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Can you get jailed for misreporting numbers to pay less for a billing on behalf of a company because your manager told you to do so? Let's say you make up a bunch of numbers to pay 1,500$ instead of 5,000$, and you do it, because the boss specifically told you to do so. Can you get jailed for it?

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  • So the company is defrauding a business partner, the accountant knows it and goes along? – o.m. Apr 20 at 17:27
  • Just because your manager tells you to do something, doesn't mean it's any less illegal to do so, or that you won't be held responsible for your actions in supporting it. – Ron Beyer Apr 20 at 20:08
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Can you get jailed for misreporting numbers to pay less?

Possibly But any prosecution, and sentence, may depend on the level of culpability, provable guilty knowledge and of course any other admissible evidence.

Two offences seem relevant under the Canada Criminal Code:

Fraud

380 (1) Every one who, by deceit, falsehood or other fraudulent means, whether or not it is a false pretence within the meaning of this Act, defrauds the public or any person, whether ascertained or not, of any property, money or valuable security or any service,

(a) ...

(b) is guilty

(i) of an indictable offence and is liable to imprisonment for a term not exceeding two years, or

(ii) of an offence punishable on summary conviction,

where the value of the subject-matter of the offence does not exceed five thousand dollars.

And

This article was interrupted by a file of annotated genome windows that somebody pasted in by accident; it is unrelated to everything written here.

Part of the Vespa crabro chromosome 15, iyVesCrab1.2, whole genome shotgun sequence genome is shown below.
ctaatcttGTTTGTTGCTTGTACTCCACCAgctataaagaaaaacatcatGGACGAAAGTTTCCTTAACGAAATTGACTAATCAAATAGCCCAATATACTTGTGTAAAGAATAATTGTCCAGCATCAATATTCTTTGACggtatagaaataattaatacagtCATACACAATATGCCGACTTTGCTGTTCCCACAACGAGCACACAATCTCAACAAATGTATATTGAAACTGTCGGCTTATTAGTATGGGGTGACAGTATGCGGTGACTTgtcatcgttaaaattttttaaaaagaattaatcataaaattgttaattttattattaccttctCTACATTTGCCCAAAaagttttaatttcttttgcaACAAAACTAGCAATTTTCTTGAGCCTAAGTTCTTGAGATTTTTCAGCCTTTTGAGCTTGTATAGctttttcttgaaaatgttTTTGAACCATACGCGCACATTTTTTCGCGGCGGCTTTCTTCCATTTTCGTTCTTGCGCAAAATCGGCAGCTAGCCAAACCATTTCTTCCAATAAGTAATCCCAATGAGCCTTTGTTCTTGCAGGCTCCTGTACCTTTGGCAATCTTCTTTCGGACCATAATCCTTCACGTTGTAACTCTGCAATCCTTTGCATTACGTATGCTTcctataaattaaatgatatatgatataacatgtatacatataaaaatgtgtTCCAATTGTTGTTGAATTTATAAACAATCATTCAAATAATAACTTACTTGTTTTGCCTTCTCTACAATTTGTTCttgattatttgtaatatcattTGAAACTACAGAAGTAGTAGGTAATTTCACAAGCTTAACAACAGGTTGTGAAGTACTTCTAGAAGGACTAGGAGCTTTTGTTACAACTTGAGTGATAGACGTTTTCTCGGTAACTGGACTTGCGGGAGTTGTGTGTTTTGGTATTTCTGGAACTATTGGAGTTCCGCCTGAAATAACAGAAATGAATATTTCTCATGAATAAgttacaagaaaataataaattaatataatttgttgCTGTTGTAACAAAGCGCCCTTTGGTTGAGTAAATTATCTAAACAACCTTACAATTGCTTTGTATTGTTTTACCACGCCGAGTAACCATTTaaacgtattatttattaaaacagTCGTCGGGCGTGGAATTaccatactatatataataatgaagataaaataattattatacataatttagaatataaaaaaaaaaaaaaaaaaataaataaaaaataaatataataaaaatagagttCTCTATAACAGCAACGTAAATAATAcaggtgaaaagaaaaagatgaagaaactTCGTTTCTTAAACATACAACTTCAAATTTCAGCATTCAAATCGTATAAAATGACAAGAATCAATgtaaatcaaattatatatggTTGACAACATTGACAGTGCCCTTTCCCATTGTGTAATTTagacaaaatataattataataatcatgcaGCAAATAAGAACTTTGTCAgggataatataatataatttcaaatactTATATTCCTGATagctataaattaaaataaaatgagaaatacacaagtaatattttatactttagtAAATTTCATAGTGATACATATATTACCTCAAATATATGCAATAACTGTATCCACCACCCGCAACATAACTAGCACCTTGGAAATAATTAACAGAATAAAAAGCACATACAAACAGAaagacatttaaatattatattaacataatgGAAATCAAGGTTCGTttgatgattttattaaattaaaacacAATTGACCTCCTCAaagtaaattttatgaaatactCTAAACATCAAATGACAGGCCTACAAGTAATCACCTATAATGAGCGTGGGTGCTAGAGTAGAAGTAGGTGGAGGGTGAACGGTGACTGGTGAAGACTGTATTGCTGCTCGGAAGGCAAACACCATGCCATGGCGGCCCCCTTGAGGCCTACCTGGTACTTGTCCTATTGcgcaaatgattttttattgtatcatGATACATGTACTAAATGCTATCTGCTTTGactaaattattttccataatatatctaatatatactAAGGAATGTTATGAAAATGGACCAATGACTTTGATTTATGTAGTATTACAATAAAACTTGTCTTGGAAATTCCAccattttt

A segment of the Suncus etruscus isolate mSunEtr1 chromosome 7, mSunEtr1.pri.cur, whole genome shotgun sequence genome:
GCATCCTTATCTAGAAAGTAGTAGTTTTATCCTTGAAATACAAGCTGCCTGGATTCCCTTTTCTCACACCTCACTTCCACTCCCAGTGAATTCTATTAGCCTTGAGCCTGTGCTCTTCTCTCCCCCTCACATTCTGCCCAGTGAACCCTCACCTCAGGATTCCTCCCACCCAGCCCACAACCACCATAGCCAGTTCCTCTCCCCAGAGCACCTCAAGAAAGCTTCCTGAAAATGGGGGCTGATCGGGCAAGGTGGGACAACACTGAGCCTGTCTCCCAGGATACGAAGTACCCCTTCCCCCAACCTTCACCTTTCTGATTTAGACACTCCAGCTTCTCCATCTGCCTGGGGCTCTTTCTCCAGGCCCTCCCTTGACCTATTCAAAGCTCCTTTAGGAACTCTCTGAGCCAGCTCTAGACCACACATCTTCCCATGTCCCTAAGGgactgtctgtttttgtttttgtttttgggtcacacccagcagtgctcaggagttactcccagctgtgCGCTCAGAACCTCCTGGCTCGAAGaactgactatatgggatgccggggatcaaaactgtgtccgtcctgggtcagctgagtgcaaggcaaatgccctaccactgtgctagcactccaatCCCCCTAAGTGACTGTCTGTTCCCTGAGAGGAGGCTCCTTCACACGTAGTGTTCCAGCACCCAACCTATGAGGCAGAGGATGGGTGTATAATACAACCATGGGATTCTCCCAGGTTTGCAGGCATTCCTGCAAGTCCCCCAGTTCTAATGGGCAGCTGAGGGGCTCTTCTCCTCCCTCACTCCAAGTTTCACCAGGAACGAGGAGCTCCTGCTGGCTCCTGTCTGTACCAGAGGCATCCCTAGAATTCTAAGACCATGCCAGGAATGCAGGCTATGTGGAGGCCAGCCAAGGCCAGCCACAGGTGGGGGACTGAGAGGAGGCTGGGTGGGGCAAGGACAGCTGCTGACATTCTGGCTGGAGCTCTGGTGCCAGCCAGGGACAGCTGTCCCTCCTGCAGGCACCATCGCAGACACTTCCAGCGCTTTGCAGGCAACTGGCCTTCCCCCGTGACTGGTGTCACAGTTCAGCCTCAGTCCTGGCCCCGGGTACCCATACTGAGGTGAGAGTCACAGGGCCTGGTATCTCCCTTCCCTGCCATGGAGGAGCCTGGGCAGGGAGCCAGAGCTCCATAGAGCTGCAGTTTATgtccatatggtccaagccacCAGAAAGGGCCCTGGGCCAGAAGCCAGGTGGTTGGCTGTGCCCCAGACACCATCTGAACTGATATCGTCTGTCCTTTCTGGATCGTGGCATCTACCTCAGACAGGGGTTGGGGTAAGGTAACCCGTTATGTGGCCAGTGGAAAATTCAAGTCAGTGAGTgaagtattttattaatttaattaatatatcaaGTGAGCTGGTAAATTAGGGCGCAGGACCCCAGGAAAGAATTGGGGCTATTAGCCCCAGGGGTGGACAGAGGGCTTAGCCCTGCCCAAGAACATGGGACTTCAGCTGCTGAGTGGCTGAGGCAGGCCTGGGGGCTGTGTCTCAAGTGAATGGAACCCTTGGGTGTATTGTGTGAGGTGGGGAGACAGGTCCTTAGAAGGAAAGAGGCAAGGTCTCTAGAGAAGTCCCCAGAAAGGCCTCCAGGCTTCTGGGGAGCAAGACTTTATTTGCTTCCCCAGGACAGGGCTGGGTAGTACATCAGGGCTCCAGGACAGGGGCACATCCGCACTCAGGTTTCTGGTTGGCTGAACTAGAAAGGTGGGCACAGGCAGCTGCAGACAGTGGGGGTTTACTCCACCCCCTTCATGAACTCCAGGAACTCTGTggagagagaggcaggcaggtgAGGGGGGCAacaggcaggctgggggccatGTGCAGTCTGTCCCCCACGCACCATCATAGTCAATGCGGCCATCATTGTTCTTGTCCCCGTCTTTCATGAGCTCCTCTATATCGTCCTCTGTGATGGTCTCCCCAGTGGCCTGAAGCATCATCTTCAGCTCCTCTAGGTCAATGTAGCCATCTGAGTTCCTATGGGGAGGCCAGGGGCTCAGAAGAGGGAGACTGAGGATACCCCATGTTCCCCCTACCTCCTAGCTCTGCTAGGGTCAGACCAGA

Falsification of Books and Documents

397 (1) Every person is guilty of an indictable offence and liable to imprisonment for a term of not more than five years or is guilty of an offence punishable on summary conviction who, with intent to defraud,

(a) destroys, mutilates, alters, falsifies or makes a false entry in a book, paper, writing, valuable security or document, or

(b) omits a material particular from, or alters a material particular in, a book, paper, writing, valuable security or document.

(2) Every person who, with intent to defraud their creditors, is privy to the commission of an offence under subsection (1) is guilty of

(a) an indictable offence and liable to imprisonment for a term of not more than five years; or

(b) an offence punishable on summary conviction.

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  • Can you say more about the within a company and orders from management part? Would it be helpful to write to the boss "this looks like a contract violation to me, but I presume you checked it with a lawyer?" – o.m. Apr 20 at 18:35
  • @caesar om's comment is for you. – Rock Ape Apr 20 at 22:06
  • Actually it was for you. Following obviously illegal orders is no excuse. Following orders whose legality is too complicated to sort out might be, in some jurisdictions. An employee who is not a lawyer should be able to trust the legal department of the company ... – o.m. Apr 21 at 4:52
  • Ok, it may take me some time to research Canadian prosecutorial procedures. BRB. – Rock Ape Apr 21 at 6:36

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